When asked where she got the idea to live a life of helping others, she doesn’t hesitate to talk about her mom.
“My mom never said anything about helping others — she just did it every day of her life. She took in any young person that needed a home. She took in troubled kids and kids in trouble. Oh my goodness, she took in nieces and nephews, grandchildren and strangers, and guided them into living a happy, well-adjusted and productive life. Naturally, we just grew up thinking that helping others is part of what people do in life. Mom seemed so fulfilled by helping people that I wanted to get that feeling, too.”
On lesson day, Boyett is at the HOPE building at the fairgrounds, surrounded by enthusiastic volunteers and students. She seems to be everywhere at once — the calm center of all the happy activity. She’s unruffled as she answers questions and gives directions. The volunteers and riders and even the horses seem to know that she’s in charge.
Another horse is needed, so Boyett drives home to her nearby farm to pick, one of hers.
Walking out to her large pasture, she calls each horse by name, and each one canters out of the forest to greet her. An Appaloosa mare named Jewel follows her around like a puppy and keeps poking her head through Boyett’s arms to be nuzzled. While hugging Jewel, she calls her donkey, Kiara, who gallops out with her lofty giant ears bouncing all the way. She brays loudly and comes right over to Boyett, who’s surrounded by seven horses, one donkey and her faithful dog and cat.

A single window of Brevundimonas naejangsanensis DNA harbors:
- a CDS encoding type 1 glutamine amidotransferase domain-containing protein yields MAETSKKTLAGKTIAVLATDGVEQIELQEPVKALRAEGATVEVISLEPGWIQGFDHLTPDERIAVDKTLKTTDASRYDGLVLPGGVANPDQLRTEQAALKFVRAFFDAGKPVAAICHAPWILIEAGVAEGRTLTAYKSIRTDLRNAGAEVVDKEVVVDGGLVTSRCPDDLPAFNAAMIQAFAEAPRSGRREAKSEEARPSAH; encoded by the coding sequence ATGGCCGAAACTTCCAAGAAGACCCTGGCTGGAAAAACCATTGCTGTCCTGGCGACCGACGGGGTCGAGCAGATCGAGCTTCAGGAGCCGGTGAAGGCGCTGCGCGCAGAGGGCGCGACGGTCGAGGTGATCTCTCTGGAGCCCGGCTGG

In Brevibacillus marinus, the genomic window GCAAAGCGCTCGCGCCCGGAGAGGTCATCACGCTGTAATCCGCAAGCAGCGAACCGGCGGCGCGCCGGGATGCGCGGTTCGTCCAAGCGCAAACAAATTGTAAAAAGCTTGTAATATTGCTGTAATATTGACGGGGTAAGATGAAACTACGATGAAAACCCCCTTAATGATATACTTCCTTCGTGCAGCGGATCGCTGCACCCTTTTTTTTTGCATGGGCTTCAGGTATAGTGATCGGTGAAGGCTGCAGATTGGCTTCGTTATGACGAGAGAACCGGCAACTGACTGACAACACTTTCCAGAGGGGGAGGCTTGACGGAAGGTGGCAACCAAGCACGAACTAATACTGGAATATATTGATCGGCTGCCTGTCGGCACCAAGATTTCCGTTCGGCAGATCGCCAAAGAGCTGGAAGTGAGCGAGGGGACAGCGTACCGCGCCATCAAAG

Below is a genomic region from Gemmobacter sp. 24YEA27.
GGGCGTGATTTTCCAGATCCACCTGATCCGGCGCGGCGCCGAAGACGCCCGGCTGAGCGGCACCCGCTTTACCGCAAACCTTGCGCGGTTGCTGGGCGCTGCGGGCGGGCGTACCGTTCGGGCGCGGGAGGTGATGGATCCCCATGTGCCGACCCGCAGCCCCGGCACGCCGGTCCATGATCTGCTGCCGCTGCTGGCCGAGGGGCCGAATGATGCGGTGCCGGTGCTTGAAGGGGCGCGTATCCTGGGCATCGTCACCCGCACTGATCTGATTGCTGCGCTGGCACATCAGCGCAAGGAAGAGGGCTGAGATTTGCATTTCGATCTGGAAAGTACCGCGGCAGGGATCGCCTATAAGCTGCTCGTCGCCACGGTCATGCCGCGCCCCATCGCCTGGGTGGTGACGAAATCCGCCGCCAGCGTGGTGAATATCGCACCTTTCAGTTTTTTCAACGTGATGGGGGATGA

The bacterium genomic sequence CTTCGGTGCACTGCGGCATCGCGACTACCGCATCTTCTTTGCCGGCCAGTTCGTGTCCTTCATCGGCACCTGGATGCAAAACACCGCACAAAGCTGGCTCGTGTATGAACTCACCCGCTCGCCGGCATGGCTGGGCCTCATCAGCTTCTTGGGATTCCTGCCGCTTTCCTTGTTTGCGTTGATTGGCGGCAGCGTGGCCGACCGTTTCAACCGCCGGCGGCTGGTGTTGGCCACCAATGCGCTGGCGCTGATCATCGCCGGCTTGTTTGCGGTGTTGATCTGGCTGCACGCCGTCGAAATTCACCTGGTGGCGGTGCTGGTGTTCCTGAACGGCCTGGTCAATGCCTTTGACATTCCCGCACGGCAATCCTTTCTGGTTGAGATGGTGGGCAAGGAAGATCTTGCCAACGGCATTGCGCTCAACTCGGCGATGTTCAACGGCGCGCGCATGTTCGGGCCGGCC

“You just cannot replace what a horse can do for people,” she says as she strokes their necks and heads.
“I used to tell my horse all of my frustrations and disappointments and all the heartaches when I was young, I still do. It’s so fun seeing the kids talk to the horses like a friend.”
There is a small group of kids and adults who want to have the experience of riding, but are physically unable to mount a horse. Boyett wanted to give these people a chance too, so she took three years to create a harness driving program for HOPE.
“Now everyone can experience what a horse can do for them,” she says with a big smile.
Former student Crystal (Ryan) Bagley writes: “Denise has been a model of a hero to all those who love to ride horses, or want a chance to ride horses. Denise taught me everything there was about helping special-needs kids and horses. She taught me how to ride, groom and how to compete in horse shows. We had a lot of fun too, when we went to Canada and sometimes it was very cold. But we still had a lot of fun with the horses and camping with our families.
“I hope Denise will be around for a very long time to teach others and to give them confidence. I loved riding the horses, they were my friends, and so is Denise,” she adds.
Boyett says that it’s truly fulfilling to help HOPE riders realize they can do so much more in life than they thought.
“It can be a miracle really. And the horses instinctively know they are a part of something important too.”